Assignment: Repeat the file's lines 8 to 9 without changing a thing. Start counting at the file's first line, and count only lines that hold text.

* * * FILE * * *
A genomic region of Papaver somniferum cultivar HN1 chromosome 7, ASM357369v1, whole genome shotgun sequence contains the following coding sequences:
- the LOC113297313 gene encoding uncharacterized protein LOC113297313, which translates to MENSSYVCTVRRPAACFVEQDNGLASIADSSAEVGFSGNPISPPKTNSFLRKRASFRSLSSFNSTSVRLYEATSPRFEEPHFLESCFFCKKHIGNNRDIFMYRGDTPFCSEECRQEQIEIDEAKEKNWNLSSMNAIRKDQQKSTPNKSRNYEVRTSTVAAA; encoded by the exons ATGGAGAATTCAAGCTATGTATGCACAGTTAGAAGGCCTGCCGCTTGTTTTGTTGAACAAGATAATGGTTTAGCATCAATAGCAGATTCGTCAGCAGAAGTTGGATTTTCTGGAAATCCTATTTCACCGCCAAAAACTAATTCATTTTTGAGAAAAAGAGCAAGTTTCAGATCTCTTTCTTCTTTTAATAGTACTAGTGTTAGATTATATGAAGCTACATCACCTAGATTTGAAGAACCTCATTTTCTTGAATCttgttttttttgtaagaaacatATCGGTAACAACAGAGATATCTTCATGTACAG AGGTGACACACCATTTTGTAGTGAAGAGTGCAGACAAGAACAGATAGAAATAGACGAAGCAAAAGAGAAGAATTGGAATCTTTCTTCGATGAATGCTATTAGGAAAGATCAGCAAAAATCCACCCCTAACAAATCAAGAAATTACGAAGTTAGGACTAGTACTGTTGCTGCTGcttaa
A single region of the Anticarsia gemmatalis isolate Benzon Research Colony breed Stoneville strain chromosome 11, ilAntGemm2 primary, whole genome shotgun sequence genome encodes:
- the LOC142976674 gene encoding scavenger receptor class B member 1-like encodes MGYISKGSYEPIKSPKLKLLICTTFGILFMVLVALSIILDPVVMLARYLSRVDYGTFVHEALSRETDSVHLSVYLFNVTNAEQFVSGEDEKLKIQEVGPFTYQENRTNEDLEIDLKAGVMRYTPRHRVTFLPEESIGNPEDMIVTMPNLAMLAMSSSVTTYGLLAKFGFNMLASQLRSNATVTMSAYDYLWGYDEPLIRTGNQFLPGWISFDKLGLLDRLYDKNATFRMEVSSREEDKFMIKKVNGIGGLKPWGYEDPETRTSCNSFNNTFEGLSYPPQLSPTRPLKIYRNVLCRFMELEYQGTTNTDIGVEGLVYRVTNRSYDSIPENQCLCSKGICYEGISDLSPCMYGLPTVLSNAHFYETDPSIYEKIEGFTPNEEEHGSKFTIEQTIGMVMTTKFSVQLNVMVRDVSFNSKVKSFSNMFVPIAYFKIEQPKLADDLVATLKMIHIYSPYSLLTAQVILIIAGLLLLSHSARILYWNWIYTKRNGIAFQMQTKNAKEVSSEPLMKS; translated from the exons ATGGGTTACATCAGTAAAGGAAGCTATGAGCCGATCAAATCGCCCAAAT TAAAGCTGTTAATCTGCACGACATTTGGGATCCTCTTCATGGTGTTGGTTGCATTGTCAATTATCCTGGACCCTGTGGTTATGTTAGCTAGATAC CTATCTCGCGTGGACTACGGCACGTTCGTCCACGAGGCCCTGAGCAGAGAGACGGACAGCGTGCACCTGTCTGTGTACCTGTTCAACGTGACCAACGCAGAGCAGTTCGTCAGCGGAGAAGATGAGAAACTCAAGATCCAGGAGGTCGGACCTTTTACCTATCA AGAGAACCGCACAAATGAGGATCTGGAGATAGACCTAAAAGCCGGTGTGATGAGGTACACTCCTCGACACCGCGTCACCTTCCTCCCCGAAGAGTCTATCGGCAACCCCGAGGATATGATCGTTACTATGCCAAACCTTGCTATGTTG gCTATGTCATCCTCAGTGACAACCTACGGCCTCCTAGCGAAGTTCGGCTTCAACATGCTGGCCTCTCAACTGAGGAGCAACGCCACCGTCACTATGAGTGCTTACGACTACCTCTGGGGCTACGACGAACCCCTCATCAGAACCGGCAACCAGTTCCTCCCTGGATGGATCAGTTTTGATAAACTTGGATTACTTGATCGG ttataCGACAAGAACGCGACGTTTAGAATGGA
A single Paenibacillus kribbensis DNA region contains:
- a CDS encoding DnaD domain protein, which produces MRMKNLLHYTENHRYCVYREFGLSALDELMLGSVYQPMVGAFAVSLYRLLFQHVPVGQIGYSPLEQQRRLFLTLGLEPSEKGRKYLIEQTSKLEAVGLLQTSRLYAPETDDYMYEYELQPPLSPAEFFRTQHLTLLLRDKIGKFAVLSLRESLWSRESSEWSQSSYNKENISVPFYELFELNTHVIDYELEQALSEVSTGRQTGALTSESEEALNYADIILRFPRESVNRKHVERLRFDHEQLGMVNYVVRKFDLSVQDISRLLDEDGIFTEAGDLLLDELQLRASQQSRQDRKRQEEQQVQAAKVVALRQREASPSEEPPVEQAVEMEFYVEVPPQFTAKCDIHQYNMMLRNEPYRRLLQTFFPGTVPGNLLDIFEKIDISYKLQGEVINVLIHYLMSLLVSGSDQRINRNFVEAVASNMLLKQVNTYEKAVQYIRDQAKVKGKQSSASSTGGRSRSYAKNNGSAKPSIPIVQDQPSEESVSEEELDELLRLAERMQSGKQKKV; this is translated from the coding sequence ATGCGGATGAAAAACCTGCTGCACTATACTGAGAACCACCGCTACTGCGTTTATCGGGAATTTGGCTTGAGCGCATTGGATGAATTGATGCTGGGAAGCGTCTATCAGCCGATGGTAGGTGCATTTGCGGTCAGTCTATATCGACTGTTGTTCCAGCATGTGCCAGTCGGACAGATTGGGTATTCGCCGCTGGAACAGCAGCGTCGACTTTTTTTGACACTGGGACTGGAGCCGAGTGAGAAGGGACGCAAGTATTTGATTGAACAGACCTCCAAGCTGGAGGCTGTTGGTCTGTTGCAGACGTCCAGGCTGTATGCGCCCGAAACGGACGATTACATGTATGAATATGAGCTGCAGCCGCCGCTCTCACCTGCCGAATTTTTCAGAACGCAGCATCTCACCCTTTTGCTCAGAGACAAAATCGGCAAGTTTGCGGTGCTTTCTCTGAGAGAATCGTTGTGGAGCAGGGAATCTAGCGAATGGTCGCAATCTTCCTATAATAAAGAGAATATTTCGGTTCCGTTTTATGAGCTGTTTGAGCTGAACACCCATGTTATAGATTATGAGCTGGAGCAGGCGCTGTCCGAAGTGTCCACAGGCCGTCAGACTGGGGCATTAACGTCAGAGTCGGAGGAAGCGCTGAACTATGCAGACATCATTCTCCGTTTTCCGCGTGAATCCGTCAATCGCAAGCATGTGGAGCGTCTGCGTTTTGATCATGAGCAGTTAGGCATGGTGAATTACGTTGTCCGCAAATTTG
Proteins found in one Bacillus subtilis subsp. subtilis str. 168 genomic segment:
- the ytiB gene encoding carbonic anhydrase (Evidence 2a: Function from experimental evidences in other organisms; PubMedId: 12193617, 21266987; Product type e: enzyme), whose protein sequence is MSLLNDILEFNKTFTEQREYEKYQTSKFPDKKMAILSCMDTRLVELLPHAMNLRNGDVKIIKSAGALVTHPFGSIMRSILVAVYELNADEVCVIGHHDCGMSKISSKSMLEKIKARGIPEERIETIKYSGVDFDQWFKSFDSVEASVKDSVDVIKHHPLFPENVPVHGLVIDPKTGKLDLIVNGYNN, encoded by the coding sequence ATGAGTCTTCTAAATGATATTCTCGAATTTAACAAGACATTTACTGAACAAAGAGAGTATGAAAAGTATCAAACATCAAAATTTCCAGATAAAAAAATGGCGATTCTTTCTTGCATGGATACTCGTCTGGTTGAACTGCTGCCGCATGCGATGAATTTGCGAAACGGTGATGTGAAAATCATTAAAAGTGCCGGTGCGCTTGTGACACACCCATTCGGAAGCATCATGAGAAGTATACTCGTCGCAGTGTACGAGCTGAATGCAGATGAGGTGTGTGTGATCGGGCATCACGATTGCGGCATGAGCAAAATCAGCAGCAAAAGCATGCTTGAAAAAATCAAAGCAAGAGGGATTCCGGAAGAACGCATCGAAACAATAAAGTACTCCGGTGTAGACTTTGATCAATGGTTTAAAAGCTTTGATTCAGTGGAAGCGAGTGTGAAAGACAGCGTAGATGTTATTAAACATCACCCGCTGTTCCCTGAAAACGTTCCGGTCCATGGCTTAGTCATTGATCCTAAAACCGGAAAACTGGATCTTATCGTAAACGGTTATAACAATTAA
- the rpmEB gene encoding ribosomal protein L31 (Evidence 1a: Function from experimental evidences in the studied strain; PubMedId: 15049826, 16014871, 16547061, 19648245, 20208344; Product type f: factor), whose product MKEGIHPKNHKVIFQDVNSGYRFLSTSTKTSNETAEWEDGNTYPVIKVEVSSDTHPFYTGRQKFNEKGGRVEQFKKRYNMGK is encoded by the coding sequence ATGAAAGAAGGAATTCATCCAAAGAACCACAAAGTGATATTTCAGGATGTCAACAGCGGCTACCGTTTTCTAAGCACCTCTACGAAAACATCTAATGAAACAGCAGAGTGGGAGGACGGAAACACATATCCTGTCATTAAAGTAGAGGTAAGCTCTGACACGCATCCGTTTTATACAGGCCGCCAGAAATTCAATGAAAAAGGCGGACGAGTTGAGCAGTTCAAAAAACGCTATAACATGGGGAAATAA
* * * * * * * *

- the ytiB gene encoding carbonic anhydrase (Evidence 2a: Function from experimental evidences in other organisms; PubMedId: 12193617, 21266987; Product type e: enzyme), whose protein sequence is MSLLNDILEFNKTFTEQREYEKYQTSKFPDKKMAILSCMDTRLVELLPHAMNLRNGDVKIIKSAGALVTHPFGSIMRSILVAVYELNADEVCVIGHHDCGMSKISSKSMLEKIKARGIPEERIETIKYSGVDFDQWFKSFDSVEASVKDSVDVIKHHPLFPENVPVHGLVIDPKTGKLDLIVNGYNN, encoded by the coding sequence ATGAGTCTTCTAAATGATATTCTCGAATTTAACAAGACATTTACTGAACAAAGAGAGTATGAAAAGTATCAAACATCAAAATTTCCAGATAAAAAAATGGCGATTCTTTCTTGCATGGATACTCGTCTGGTTGAACTGCTGCCGCATGCGATGAATTTGCGAAACGGTGATGTGAAAATCATTAAAAGTGCCGGTGCGCTTGTGACACACCCATTCGGAAGCATCATGAGAAGTATACTCGTCGCAGTGTACGAGCTGAATGCAGATGAGGTGTGTGTGATCGGGCATCACGATTGCGGCATGAGCAAAATCAGCAGCAAAAGCATGCTTGAAAAAATCAAAGCAAGAGGGATTCCGGAAGAACGCATCGAAACAATAAAGTACTCCGGTGTAGACTTTGATCAATGGTTTAAAAGCTTTGATTCAGTGGAAGCGAGTGTGAAAGACAGCGTAGATGTTATTAAACATCACCCGCTGTTCCCTGAAAACGTTCCGGTCCATGGCTTAGTCATTGATCCTAAAACCGGAAAACTGGATCTTATCGTAAACGGTTATAACAATTAA
- the rpmEB gene encoding ribosomal protein L31 (Evidence 1a: Function from experimental evidences in the studied strain; PubMedId: 15049826, 16014871, 16547061, 19648245, 20208344; Product type f: factor), whose product MKEGIHPKNHKVIFQDVNSGYRFLSTSTKTSNETAEWEDGNTYPVIKVEVSSDTHPFYTGRQKFNEKGGRVEQFKKRYNMGK is encoded by the coding sequence ATGAAAGAAGGAATTCATCCAAAGAACCACAAAGTGATATTTCAGGATGTCAACAGCGGCTACCGTTTTCTAAGCACCTCTACGAAAACATCTAATGAAACAGCAGAGTGGGAGGACGGAAACACATATCCTGTCATTAAAGTAGAGGTAAGCTCTGACACGCATCCGTTTTATACAGGCCGCCAGAAATTCAATGAAAAAGGCGGACGAGTTGAGCAGTTCAAAAAACGCTATAACATGGGGAAATAA